FIG. 6 depicts a block diagram illustrating example components of a user environment (UE) manager 600 which provides the 3D user interface with configurable workspace management capabilities. The user environment (UE) manager 600 can include, for example, a workspace manager 602, workspace configuration module 604, 3D rendering engine 606, and/or a platform compatibility module 608. Additional or less components/modules/engines can be included in the UE manager 600.

As used in this paper, a “module,” a “manager,” a “handler,” or an “engine” includes a general purpose, dedicated or shared processor and, typically, firmware or software modules that are executed by the processor. Depending upon implementation-specific or other considerations, the module, manager, handler, or engine can be centralized or its functionality distributed. The module, manager, handler, or engine can include general or special purpose hardware, firmware, or software embodied in a computer-readable (storage) medium for execution by the processor. As used in this paper, a computer-readable medium or computer-readable storage medium is intended to include all mediums that are statutory (e.g., in the United States or under 35 U.S.C. 101), and to specifically exclude all mediums that are non-statutory in nature to the extent that the exclusion is necessary for a claim that includes the computer-readable (storage) medium to be valid. Known statutory computer-readable mediums include hardware (e.g., registers, random access memory (RAM), non-volatile (NV) storage, etc.), but may or may not be limited to hardware.

In general, each of the workspace manager 602, workspace configuration module 604, 3D rendering engine 606 and 3D zoom module, platform compatibility module 608, and any additional modules/engines includes any combination of software agents and/or hardware modules (e.g., including processors and/or memory units) able to perform the respective functions.

The workspace manager 602 can associate services and/or applications and/or features with a particular workspace. When a workspace 602 is defined for specific functions (e.g., personal, work, gaming, media, etc.), the manager 602 manages the association of the services/apps for the defined function of the workspace 602. In one embodiment, the manager 602 generates, identifies, aggregates, and/or depicts the indicators of the services/apps in the workspace 602. Such services/apps may be associated with a defined function.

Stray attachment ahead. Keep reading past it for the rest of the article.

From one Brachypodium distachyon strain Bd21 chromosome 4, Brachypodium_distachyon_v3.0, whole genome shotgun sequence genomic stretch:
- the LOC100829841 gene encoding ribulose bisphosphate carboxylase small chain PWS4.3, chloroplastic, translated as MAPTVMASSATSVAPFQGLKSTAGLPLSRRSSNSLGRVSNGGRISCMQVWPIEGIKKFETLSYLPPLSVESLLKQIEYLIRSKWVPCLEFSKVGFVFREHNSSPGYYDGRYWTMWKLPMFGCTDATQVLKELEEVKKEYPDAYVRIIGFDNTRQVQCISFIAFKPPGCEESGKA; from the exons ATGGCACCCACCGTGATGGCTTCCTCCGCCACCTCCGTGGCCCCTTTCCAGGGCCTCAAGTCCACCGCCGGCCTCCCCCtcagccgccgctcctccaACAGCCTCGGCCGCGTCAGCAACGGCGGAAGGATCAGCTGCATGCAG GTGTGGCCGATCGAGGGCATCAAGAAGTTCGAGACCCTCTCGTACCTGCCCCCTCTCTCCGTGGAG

One embodiment of the user environment (UE) manager 600 includes a workspace configuration module 604 which can manage, track, configure, re-configure, and re-set the workspace for a specific function (i.e., based on any of or a combination of, device state, user definition, user behavior, user state, service provider constraints, application settings, device location, etc.). The workspace configuration module 604 can modify (add, delete, reset) the apps/services accessible through the workspace by adding or removing or other wise readjusting the indicators which can be accessible in the workspace.

The configuration module 604 can also determine the placement of indicators in respective workspaces according to any defined rules (e.g., frequency of access, type of application and/or type of service) and/or based on device default settings and/or user preferences. Configuration module 604 can also determine or configure the relative placement in 3D (depth or value in z-direction) of one workspace with another workspace, based on any defined rules and/or based on device default settings and/or user preferences. Workspaces can be turned on or off based on user settings. For example, if a user is on vacation, he/she may manually configure the user environment to turn “off” the professional workspace for a specific number of days, or for specific hours during the day.

The configuration module 604 can internally manage and track a set of rules (e.g., device, user, location, OS, and/or network provider based) that determines how the workspaces and the indicators are depicted/organized/placed relative to one another. For example, the configuration module 604 may automatically place the professional workspace on as the top layer during business hours and the personal workspace as the top layer during off hours and weekends.

Furthermore, based on location awareness, the configuration module 604 may predict that a user is more likely to access certain applications. For example, if the device is outside of its home location (e.g., if the user is traveling or driving), the configuration module 604 may place a mapping function, driving directions or other location search related apps in a top layer workspace for ease of access. The configuration module 604 can place, re-configure a related workspace (e.g., a “travel” workspace) according to real-time user activities. For example, the travel workspace may be moved to the top layer or shifted up in layers for ease of access if the user is determined to be traveling.

Similarly, if device location indicates that a user is physically at work, the configuration module 604 may place the user's personal workspace in a higher layer than the professional workspace for easier access.